Gusty winds Sunday tore four steel pontoons from the Lake Erie ice boom.
Because of the lateness of the season, they probably won't be replaced right away, New York Power Authority officials said.
In some ways, the timing was fortuitous.
A late-February warm spell combined with rainfall and the weekend winds slashed the ice cover on Lake Erie from about 80 percent last Saturday to just 34 percent on Tuesday, according to Great Lakes Environmental Research Laboratory data. Typically, about 60 percent of Lake Erie remains covered in ice by the last day in February, data shows.
The Power Authority installs the 8,800-foot ice boom between Buffalo Harbor and Fort Erie every December as a way to ensure ice floes don't scour and erode the shoreline of the Niagara River and damage hydropower operations farther downstream.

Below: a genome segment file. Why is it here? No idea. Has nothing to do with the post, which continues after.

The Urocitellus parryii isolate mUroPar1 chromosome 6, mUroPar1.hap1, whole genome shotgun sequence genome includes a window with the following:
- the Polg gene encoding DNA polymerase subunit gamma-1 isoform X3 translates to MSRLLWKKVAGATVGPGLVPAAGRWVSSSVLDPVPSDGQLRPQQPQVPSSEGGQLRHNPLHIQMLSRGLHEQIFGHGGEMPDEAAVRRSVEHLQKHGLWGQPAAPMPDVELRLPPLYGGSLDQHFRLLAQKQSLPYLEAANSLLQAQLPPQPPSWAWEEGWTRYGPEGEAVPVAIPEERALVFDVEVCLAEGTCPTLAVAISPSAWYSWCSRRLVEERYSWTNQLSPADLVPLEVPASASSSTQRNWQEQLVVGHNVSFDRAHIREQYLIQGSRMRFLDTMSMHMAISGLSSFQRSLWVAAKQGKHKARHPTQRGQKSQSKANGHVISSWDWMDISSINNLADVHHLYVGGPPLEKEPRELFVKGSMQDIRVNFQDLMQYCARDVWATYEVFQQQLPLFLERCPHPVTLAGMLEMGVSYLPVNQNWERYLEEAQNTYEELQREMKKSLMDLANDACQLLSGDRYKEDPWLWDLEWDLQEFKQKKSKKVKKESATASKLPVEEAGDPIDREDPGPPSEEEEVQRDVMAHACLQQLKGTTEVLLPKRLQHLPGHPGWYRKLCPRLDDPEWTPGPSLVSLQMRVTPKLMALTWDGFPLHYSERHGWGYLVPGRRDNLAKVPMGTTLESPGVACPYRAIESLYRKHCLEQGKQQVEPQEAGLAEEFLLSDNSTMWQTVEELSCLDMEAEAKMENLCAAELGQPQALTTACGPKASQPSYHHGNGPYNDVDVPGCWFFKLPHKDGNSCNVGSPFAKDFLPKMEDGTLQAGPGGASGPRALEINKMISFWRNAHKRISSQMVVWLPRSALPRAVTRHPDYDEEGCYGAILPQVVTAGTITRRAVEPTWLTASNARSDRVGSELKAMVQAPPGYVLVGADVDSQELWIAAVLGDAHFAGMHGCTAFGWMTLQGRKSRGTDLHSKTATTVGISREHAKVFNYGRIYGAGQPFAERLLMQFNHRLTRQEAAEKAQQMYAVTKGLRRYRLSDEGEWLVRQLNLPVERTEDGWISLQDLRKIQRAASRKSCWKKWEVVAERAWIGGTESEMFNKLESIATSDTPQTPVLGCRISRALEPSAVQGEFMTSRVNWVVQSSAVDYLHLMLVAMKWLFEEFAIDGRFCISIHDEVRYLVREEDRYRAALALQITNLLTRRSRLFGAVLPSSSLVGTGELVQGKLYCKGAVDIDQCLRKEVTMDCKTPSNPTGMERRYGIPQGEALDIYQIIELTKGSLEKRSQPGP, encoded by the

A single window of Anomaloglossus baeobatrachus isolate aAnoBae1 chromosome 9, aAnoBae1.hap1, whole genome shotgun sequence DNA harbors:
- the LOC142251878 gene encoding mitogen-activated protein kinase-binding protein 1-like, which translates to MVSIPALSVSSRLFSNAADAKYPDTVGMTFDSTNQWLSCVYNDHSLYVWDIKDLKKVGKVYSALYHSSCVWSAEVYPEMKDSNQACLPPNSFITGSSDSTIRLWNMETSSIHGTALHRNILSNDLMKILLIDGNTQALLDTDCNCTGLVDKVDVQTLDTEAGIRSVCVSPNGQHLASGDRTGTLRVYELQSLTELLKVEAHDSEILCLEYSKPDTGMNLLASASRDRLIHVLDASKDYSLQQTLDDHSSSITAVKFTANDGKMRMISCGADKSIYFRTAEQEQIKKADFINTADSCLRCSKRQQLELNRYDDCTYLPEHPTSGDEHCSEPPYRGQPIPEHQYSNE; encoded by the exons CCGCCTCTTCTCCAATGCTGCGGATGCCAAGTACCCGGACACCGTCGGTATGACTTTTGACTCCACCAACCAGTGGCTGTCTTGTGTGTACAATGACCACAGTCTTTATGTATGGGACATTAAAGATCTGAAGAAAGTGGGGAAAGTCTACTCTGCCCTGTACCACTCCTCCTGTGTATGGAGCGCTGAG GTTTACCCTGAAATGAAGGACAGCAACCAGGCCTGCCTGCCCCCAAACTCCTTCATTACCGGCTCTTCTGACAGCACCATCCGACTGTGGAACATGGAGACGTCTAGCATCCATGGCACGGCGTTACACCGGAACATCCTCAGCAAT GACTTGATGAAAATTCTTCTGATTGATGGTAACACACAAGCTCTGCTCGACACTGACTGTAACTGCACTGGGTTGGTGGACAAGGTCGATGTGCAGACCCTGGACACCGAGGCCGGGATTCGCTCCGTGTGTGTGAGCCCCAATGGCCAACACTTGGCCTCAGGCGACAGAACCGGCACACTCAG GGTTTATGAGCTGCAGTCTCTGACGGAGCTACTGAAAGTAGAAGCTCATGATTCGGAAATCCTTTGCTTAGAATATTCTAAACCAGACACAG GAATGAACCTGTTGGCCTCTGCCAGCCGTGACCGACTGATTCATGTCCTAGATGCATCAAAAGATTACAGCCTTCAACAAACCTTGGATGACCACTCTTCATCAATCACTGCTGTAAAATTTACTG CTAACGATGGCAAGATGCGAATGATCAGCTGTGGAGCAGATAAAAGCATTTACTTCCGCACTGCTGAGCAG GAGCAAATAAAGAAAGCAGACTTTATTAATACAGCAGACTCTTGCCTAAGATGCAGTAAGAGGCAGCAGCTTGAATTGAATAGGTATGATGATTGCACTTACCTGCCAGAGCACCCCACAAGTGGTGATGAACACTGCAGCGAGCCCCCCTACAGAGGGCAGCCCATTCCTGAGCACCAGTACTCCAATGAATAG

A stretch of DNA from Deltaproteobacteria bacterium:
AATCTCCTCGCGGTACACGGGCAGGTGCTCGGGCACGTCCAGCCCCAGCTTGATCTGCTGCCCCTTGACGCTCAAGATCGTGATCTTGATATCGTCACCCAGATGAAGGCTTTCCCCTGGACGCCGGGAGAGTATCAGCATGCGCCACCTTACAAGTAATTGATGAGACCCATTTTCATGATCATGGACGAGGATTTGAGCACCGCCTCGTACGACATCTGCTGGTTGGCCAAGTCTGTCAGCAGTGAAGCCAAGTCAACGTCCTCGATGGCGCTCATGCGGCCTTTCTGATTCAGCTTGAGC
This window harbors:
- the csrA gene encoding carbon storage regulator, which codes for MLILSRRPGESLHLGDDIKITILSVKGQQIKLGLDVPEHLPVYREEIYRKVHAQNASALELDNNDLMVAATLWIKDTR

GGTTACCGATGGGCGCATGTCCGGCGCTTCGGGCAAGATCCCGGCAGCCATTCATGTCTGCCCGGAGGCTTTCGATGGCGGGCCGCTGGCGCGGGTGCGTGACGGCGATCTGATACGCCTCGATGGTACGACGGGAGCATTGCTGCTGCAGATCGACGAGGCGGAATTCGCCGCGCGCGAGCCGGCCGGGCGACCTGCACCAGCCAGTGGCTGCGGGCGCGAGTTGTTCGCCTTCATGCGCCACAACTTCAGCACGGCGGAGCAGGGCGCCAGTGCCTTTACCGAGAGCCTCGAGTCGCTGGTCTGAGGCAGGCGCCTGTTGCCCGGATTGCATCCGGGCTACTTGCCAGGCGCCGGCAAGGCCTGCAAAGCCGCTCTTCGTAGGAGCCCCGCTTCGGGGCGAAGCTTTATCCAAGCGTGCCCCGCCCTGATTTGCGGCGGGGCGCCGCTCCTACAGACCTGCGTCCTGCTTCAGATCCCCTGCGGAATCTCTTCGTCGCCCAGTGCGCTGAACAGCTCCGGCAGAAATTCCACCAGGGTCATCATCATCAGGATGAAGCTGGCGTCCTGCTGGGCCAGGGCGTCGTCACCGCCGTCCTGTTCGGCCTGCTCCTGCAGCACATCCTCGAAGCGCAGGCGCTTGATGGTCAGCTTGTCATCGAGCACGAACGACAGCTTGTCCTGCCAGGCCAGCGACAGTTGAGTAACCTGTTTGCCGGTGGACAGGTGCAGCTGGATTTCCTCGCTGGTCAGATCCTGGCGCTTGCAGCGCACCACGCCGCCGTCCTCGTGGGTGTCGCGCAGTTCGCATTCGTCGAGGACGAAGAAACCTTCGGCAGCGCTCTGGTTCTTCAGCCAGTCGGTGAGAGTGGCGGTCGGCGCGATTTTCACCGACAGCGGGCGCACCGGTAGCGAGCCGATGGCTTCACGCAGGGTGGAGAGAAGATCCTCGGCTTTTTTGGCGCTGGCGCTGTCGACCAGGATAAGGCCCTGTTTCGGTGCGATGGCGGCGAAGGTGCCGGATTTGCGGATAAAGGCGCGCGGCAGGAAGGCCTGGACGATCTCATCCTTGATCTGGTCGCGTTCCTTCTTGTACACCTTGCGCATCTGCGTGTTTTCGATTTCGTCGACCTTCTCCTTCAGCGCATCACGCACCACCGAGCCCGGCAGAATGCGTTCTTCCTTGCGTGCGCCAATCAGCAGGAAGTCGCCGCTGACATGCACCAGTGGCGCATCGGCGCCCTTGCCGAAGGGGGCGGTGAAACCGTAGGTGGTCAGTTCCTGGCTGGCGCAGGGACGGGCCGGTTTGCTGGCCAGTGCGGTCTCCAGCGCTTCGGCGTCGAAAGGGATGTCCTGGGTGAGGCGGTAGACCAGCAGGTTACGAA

On Wednesday, crews were still retrieving parts of the ice boom that became dislodged and also broke up ice lodged against the boom in places, said Lou Paonessa, a Power Authority spokesman.
Although the pontoons aren't designed to break off, what happened during Sunday's windstorm was "not an unusual thing" and the boom's cable stretching between Fort Erie and Buffalo harbor remained intact, Paonessa said.
Parts of the boom are designed to become submerged and allow some ice through during severe weather like Sunday's.
"It's doing what it's supposed to do," Paonessa said.
Federal buoy data at Buffalo Harbor showed a peak wind gust of 45 mph at 2:12 p.m. It also logged wind gusts over 20 mph at the harbor for nearly 13 hours starting about 11 a.m.
Paonessa said a few of the pontoons from the boom were found in shallow water and ice near Beaver Island.
Crews investigating the boom this week found the ice sheet behind the boom to be intact and "very stable," Paonessa said.
The ice boom is required to be removed by April 1, but its removal can be delayed if there are more than 250 square miles of ice still on Lake Erie. An estimated 3,400 square miles of ice remained on the lake as of Tuesday.